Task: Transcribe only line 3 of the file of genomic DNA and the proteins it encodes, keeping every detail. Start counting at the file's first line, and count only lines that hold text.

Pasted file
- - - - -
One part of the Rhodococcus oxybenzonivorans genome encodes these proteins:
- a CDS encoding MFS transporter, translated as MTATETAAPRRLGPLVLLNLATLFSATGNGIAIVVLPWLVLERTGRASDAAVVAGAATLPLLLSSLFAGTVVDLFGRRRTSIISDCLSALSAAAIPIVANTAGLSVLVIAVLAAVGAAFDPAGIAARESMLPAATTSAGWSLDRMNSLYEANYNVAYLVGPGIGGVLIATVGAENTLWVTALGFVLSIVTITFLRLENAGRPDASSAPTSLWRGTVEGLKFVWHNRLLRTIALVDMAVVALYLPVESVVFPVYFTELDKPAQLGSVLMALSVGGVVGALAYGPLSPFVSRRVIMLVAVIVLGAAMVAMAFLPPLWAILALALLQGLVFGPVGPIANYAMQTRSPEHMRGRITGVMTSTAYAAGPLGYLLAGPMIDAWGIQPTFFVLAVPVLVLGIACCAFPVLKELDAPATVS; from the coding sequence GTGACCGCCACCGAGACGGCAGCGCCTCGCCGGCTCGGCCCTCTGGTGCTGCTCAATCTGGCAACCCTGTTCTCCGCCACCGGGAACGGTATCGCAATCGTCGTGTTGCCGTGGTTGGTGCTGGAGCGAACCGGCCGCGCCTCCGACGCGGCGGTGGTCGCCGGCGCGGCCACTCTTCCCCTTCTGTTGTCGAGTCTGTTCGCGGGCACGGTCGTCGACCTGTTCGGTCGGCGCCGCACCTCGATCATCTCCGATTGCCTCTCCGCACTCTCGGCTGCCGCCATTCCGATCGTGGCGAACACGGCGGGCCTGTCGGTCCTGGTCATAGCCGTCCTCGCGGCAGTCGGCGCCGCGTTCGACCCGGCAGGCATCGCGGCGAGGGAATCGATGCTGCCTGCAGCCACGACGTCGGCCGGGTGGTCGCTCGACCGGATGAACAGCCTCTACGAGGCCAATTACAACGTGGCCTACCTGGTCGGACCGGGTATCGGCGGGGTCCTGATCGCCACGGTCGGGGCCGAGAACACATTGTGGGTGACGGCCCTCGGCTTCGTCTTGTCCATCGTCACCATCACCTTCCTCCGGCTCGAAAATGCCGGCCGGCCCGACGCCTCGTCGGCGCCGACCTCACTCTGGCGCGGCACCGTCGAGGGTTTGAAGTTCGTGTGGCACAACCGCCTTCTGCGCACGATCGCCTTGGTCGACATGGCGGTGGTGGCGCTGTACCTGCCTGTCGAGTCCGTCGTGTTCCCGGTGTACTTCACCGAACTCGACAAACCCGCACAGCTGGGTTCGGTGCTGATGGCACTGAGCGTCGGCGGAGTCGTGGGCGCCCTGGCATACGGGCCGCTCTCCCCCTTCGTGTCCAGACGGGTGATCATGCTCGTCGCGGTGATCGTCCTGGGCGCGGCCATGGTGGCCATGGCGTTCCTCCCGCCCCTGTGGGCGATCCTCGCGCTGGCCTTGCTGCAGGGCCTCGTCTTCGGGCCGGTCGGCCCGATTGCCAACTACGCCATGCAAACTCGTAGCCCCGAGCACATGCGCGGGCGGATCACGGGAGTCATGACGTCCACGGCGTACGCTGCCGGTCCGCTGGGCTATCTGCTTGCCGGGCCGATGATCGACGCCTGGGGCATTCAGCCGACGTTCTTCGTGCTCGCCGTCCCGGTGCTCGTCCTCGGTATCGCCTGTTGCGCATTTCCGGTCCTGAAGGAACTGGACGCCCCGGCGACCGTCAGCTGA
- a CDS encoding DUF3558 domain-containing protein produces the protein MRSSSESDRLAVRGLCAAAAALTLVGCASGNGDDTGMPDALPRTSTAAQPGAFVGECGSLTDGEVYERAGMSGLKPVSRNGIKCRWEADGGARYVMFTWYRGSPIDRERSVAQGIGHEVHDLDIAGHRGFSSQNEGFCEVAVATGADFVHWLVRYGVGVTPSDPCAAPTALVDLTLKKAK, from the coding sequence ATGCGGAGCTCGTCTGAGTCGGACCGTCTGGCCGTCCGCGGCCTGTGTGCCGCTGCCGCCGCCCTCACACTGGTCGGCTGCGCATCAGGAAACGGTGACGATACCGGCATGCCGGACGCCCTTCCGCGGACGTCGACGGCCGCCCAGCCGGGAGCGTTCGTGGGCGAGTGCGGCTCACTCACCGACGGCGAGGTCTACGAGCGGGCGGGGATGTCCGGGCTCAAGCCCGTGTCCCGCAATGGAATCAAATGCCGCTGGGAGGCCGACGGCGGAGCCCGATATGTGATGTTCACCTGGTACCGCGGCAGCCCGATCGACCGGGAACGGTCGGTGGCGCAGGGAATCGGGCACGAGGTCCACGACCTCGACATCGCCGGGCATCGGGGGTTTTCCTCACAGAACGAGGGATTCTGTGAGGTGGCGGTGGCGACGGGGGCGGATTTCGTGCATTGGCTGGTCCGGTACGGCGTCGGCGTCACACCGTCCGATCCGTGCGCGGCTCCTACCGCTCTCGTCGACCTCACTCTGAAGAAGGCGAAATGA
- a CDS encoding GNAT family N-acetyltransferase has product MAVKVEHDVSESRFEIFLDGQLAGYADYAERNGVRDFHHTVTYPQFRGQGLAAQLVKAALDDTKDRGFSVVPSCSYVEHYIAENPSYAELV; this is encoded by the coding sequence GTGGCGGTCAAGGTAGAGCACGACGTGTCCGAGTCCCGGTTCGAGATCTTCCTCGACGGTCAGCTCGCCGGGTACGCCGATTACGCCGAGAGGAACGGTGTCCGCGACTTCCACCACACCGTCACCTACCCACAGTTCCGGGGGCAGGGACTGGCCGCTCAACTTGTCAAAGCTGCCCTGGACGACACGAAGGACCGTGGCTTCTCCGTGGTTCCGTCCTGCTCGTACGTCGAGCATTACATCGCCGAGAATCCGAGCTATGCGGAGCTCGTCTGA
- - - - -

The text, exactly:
- a CDS encoding DUF3558 domain-containing protein produces the protein MRSSSESDRLAVRGLCAAAAALTLVGCASGNGDDTGMPDALPRTSTAAQPGAFVGECGSLTDGEVYERAGMSGLKPVSRNGIKCRWEADGGARYVMFTWYRGSPIDRERSVAQGIGHEVHDLDIAGHRGFSSQNEGFCEVAVATGADFVHWLVRYGVGVTPSDPCAAPTALVDLTLKKAK, from the coding sequence ATGCGGAGCTCGTCTGAGTCGGACCGTCTGGCCGTCCGCGGCCTGTGTGCCGCTGCCGCCGCCCTCACACTGGTCGGCTGCGCATCAGGAAACGGTGACGATACCGGCATGCCGGACGCCCTTCCGCGGACGTCGACGGCCGCCCAGCCGGGAGCGTTCGTGGGCGAGTGCGGCTCACTCACCGACGGCGAGGTCTACGAGCGGGCGGGGATGTCCGGGCTCAAGCCCGTGTCCCGCAATGGAATCAAATGCCGCTGGGAGGCCGACGGCGGAGCCCGATATGTGATGTTCACCTGGTACCGCGGCAGCCCGATCGACCGGGAACGGTCGGTGGCGCAGGGAATCGGGCACGAGGTCCACGACCTCGACATCGCCGGGCATCGGGGGTTTTCCTCACAGAACGAGGGATTCTGTGAGGTGGCGGTGGCGACGGGGGCGGATTTCGTGCATTGGCTGGTCCGGTACGGCGTCGGCGTCACACCGTCCGATCCGTGCGCGGCTCCTACCGCTCTCGTCGACCTCACTCTGAAGAAGGCGAAATGA